This thesis examines the relationships between mining companies and the communities affected by their operations. It explores issues of relational justice in the way parties articulate and negotiate their interests with each other. This research investigates the nature of these relationships and develops a framework to assist in the identification of factors that enhance or hinder greater fairness in the relational processes.
While mining companies are increasingly investing in strategies both to address the socio-environmental impacts and maximise the opportunity for mutually beneficial relationships with affected communities, these relationships still appear to be characterised by injustice. Yet, from a theoretical standpoint, it remains unclear what it is meant by relational justice in the context of these relationships, and how it can be investigated empirically.
This research addresses this gap by investigating the relationships between the people of Juruti, a municipality located in the Brazilian Amazon, and Alcoa, a multinational mining company that operates a large bauxite mine in the region. Ethnographic methods were applied so that the mechanisms, structures and characteristics of how parties communicate and interact with each other, and of how Juruti people are socially organised to engage with the company could be explored. Using an interdisciplinary approach, this thesis proposes a conceptual framework to explore relational justice in the mining context. The Juruti-Alcoa relationship was analysed using a negotiation lens, while fairness was examined from the perspective of the ‘voice’, ‘capabilities’, and ‘trust’ of affected individuals.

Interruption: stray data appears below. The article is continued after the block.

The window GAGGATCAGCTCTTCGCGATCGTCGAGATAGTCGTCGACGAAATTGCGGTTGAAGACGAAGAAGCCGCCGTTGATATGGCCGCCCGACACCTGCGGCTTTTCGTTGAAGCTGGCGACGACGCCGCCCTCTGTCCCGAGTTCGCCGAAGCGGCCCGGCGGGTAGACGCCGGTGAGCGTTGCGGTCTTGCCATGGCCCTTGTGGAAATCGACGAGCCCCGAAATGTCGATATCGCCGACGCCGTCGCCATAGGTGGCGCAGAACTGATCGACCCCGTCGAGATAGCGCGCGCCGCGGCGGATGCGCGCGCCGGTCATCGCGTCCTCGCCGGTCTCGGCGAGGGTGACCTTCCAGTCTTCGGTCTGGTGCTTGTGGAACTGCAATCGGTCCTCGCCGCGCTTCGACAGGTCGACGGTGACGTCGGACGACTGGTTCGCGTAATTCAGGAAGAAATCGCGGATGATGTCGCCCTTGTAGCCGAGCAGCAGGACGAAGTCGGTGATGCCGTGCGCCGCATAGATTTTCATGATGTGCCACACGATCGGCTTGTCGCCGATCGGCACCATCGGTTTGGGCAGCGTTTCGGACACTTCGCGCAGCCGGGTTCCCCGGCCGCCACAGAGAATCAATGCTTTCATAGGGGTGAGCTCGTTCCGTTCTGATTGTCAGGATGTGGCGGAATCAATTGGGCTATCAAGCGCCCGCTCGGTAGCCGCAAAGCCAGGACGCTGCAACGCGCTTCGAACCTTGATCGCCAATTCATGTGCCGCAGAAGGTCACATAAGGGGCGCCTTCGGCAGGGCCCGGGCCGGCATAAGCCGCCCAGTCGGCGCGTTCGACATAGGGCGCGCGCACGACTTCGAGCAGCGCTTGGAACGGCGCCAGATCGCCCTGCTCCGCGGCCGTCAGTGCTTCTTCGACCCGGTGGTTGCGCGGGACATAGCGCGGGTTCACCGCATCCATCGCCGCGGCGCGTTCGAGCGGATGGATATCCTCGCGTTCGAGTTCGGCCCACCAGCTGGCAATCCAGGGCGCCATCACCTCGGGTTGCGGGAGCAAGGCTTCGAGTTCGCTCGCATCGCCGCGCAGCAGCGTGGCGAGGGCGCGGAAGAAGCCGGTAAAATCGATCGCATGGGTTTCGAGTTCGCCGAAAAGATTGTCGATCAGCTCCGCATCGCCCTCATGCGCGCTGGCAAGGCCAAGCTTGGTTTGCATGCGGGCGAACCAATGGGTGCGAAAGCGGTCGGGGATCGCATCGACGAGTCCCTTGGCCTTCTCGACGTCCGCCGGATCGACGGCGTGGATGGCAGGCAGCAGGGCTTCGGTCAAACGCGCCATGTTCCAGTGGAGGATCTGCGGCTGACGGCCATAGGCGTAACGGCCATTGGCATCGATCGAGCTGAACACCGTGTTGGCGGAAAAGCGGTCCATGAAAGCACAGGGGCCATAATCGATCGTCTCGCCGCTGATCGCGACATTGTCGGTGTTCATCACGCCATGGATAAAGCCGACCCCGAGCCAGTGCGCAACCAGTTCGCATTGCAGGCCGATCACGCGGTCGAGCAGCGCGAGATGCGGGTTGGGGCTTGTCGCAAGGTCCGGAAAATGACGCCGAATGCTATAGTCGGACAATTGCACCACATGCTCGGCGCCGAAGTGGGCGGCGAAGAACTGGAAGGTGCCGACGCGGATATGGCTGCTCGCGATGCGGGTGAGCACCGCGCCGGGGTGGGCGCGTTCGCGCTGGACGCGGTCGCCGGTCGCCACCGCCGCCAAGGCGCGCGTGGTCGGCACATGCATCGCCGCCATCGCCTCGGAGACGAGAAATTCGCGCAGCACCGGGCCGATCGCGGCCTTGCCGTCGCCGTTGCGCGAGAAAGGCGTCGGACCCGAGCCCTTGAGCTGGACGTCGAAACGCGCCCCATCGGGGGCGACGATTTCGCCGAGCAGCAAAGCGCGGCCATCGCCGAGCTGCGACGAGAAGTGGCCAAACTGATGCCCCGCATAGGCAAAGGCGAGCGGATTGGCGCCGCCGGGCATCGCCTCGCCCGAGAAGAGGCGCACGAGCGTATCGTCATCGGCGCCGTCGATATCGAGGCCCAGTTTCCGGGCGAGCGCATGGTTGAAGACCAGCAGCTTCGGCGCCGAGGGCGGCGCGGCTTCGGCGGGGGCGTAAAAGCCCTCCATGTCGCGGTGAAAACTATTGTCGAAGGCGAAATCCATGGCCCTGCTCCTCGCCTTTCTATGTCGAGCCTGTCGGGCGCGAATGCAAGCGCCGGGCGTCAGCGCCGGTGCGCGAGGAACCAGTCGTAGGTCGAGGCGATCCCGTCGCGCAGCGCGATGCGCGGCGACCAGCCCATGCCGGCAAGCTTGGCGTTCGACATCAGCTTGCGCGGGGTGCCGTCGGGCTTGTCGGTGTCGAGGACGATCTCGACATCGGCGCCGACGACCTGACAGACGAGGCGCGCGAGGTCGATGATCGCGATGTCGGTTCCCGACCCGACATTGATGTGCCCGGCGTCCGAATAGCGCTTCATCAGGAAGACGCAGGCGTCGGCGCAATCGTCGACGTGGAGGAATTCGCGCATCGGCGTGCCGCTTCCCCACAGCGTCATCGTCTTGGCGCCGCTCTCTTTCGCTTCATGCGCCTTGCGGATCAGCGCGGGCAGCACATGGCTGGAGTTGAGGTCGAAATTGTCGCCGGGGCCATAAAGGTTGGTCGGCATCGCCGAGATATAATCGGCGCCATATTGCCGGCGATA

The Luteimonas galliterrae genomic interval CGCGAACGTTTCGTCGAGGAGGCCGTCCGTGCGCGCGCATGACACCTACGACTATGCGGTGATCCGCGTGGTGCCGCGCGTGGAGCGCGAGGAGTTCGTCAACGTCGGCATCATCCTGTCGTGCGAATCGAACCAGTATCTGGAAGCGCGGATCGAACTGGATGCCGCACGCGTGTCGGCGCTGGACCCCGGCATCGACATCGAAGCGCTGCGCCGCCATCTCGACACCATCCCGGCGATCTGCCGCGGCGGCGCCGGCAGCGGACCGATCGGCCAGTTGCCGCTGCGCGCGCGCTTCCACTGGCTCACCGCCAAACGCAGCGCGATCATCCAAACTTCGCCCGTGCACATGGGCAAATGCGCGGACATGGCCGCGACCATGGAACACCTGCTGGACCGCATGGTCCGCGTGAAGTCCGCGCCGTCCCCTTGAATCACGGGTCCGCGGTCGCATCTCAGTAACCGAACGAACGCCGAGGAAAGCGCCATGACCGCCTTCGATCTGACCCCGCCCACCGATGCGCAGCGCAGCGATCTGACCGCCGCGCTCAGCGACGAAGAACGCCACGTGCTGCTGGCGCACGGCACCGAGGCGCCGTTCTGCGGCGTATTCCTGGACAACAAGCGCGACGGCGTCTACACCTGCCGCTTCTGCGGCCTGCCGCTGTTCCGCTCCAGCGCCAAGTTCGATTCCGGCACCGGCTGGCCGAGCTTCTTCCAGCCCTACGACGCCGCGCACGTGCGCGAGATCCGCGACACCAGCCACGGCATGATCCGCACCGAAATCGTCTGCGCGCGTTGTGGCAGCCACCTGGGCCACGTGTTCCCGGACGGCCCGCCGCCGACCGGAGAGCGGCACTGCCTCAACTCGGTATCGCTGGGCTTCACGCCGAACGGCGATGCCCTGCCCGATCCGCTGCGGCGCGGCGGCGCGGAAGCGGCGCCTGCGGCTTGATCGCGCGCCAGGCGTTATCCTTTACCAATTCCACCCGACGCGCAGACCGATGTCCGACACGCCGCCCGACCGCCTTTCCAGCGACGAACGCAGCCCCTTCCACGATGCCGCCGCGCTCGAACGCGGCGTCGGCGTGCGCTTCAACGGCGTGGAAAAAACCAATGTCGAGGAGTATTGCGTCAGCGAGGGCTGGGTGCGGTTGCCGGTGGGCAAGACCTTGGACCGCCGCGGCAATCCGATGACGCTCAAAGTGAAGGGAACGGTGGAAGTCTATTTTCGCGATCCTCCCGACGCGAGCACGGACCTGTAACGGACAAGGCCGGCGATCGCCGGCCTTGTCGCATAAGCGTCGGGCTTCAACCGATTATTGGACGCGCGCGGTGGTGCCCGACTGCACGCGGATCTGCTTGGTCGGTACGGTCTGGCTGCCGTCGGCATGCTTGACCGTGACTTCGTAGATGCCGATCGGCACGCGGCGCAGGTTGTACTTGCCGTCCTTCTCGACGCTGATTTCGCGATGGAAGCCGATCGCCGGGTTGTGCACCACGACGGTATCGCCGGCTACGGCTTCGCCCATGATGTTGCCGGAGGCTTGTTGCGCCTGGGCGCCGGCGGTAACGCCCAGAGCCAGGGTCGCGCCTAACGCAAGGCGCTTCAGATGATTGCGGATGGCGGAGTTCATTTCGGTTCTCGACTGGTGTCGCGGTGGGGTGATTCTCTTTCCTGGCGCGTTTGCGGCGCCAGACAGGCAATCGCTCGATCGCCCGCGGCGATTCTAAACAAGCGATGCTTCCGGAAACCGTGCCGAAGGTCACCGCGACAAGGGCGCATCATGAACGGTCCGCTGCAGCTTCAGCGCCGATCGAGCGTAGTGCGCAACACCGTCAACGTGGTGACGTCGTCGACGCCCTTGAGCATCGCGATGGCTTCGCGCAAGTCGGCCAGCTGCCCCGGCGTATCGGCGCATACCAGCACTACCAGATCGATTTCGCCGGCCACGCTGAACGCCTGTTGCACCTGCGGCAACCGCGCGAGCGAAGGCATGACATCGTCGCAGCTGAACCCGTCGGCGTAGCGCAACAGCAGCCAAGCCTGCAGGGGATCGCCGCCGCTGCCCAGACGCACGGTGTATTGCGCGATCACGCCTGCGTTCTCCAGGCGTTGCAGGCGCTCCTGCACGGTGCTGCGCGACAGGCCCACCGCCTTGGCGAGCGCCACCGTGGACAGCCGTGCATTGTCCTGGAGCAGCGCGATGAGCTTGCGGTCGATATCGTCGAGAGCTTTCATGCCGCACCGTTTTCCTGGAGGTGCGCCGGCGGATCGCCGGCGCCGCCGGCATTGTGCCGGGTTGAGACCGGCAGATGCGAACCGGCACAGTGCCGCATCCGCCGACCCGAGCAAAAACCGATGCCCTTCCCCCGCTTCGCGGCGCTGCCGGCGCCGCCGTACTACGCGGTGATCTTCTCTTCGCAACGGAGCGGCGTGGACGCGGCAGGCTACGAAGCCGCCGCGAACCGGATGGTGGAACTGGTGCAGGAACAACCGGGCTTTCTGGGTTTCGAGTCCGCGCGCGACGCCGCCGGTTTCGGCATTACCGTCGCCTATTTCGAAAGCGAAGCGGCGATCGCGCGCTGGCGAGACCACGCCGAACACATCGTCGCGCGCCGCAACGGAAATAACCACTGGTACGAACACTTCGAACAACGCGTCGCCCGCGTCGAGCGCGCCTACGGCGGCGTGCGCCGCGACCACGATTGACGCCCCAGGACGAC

As this research indicates, relational injustices in the Juruti case are mainly driven by the difficulties that community people have in critically and strategically engaging about mining-related issues, and performing under the company’s required procedures. The practical implications of enhancing fairness in the Juruti-Alcoa relationship are presented,and methodological considerations for approaching and exploring relational justice in the context of community-company relationships are also discussed.
This thesis contributes to the existing knowledge about the nature and morphology of community-company relationships and its embedded dynamics of fairness. It also advances current understandings about mining in the Brazilian Amazon, negotiation and community-engagement practice, community empowerment, and the means by which issues of social justice can be explored in the context of natural resource management.